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West Indian Manatees Removed from Endangered Species List

The population growth of manatees in recent years has prompted the federal government to remove them from the endangered species list, changing their official status to “threatened.”

Published May 18, 2017

In the 1970s, there were estimated to be only a few hundred manatees left in Florida. Thanks to protections, by 1991 their numbers had reached roughly 1,200, and this year marked the third in a row that more than 6,000 manatees were counted through aerial surveys.manatee-swimming
This recovery has motivated the recent change in status from “endangered” to “threatened.” Many groups have voiced their opposition to this change, citing concerns that manatees could now potentially not receive the same level of protection they enjoyed when they were considered “endangered,” but the U.S. Fish and Wildlife Service has emphatically stated that the protections in place for manatees will not decrease with the change in status.

At the National Aquarium, we’re committed to tackling the issues facing endangered species and educating our guests about the importance of wildlife conservation efforts. Regardless of the manatees’ official status, it’s imperative to continue to protect them—and other animals considered endangered or threatened— and to lessen human impacts on their populations.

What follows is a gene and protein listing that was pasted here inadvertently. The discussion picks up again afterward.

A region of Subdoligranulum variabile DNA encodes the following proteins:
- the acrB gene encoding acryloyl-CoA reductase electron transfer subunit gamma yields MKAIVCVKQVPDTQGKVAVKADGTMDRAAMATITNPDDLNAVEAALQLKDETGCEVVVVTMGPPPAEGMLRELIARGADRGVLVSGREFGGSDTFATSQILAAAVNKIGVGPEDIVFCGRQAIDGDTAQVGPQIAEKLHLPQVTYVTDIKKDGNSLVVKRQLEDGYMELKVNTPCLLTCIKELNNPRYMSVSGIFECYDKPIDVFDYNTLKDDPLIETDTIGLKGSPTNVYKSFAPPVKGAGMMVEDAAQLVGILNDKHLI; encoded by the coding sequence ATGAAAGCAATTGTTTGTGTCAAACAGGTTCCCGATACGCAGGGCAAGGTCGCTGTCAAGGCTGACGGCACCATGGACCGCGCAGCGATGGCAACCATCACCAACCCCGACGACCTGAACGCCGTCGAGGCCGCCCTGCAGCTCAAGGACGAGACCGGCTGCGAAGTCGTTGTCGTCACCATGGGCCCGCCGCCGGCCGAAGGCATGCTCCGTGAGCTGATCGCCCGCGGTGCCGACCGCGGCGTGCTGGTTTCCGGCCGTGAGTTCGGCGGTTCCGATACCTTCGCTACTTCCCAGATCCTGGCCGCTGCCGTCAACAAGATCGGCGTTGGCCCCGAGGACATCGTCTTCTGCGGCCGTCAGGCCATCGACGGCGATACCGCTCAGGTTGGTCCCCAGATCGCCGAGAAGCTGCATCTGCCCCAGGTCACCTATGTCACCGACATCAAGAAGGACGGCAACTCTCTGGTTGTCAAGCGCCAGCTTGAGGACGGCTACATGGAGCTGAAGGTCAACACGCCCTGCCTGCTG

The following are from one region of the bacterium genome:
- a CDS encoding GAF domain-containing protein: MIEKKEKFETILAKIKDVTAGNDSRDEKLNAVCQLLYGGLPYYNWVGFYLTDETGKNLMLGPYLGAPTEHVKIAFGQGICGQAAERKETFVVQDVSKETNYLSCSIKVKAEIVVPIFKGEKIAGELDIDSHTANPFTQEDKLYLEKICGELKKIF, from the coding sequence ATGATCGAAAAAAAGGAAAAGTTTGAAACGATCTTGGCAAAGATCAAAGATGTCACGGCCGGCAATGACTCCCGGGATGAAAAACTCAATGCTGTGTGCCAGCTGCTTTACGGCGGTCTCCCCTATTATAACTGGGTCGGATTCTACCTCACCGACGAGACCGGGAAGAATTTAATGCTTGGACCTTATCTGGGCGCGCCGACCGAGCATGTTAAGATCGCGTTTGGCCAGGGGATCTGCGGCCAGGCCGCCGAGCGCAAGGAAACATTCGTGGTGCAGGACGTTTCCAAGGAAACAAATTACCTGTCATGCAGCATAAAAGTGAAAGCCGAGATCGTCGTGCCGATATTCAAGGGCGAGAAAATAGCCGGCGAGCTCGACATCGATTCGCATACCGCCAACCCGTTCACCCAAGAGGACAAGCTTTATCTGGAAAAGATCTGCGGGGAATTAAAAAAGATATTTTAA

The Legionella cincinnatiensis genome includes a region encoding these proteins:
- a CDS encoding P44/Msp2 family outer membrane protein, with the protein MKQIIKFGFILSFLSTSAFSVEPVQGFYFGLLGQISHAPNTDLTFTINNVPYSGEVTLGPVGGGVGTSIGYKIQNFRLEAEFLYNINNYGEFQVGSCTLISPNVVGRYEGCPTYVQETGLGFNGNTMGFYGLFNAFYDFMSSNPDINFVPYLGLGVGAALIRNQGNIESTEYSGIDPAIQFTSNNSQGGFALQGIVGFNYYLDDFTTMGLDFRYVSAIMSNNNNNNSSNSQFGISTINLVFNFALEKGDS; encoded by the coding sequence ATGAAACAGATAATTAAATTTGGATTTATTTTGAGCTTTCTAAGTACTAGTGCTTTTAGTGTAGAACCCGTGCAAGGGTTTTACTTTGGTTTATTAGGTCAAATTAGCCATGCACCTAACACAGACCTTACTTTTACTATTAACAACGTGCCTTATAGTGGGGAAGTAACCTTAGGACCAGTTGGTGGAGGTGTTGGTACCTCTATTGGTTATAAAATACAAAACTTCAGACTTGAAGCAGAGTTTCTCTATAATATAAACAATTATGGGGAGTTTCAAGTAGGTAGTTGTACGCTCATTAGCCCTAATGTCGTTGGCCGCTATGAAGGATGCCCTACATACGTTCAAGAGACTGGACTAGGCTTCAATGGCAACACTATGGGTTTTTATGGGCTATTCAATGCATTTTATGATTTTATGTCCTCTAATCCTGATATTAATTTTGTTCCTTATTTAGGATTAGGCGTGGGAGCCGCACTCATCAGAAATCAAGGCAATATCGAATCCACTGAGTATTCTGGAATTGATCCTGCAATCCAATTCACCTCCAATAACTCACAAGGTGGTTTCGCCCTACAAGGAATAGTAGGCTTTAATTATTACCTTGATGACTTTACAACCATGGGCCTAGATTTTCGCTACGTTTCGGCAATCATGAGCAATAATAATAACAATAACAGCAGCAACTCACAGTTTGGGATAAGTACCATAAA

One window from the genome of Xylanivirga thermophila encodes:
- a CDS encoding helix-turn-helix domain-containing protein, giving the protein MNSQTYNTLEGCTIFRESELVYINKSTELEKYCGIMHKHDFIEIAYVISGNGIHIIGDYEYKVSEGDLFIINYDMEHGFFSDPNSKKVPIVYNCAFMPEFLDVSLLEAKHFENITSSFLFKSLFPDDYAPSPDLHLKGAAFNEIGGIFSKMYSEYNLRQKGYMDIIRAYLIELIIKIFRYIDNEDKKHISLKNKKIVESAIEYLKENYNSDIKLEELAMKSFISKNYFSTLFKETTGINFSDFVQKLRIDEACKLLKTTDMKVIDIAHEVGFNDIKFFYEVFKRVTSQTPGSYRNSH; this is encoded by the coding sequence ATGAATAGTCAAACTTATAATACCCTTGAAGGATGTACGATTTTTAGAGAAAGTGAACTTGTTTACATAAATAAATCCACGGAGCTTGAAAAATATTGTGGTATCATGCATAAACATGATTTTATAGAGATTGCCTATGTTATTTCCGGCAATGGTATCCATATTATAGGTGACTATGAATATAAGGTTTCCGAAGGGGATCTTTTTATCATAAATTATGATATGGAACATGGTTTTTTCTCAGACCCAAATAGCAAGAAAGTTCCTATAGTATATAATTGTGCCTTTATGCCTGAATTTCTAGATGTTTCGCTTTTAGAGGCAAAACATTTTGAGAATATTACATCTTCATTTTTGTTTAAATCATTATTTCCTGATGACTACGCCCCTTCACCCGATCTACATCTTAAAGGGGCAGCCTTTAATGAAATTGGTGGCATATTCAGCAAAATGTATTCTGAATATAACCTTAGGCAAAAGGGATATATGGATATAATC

Manatees have no natural enemies in the wild—most threats to their survival are caused by humans. Watercraft collisions are the leading human-caused threat to manatees, and they’re often fatal, due to the proximity of manatees’ lungs to the dorsal surface of their bodies.

Another serious threat to manatees is the loss of the warm-water habitat that is essential to their survival. Commercial and residential development has reduced natural warm-water springs in Florida that manatees depend on during the colder winter months. Algal blooms, which are often the result of human activity, are also harmful to manatees.

Humans can help protect these gentle giants in the following ways:

  • Observe from a distance. Harassment by humans is a serious issue for these marine mammals, especially resting manatees and mothers nursing their calves.
  • Support the protection of natural warm-water springs. The preservation and restoration of natural warm-water springs in Florida is vital for the continuation of long-term manatee recovery.
  • Abide by boating speed zone regulations. To reduce the number of manatee boat strikes, it’s essential for boaters to respect speed zone regulations in designated areas. It’s also important for boaters to remain vigilant to avoid manatees—only manatees’ nostrils are visible when they breach the water to breathe, so they can be hard to spot.

Though manatees primarily live in Florida, they can be found off the coast of Maryland and the rest of the mid-Atlantic in the summer months as they travel north, up the East Coast. If you spot a manatee locally, please call the National Aquarium’s animal rescue hotline at 410-576-3880.

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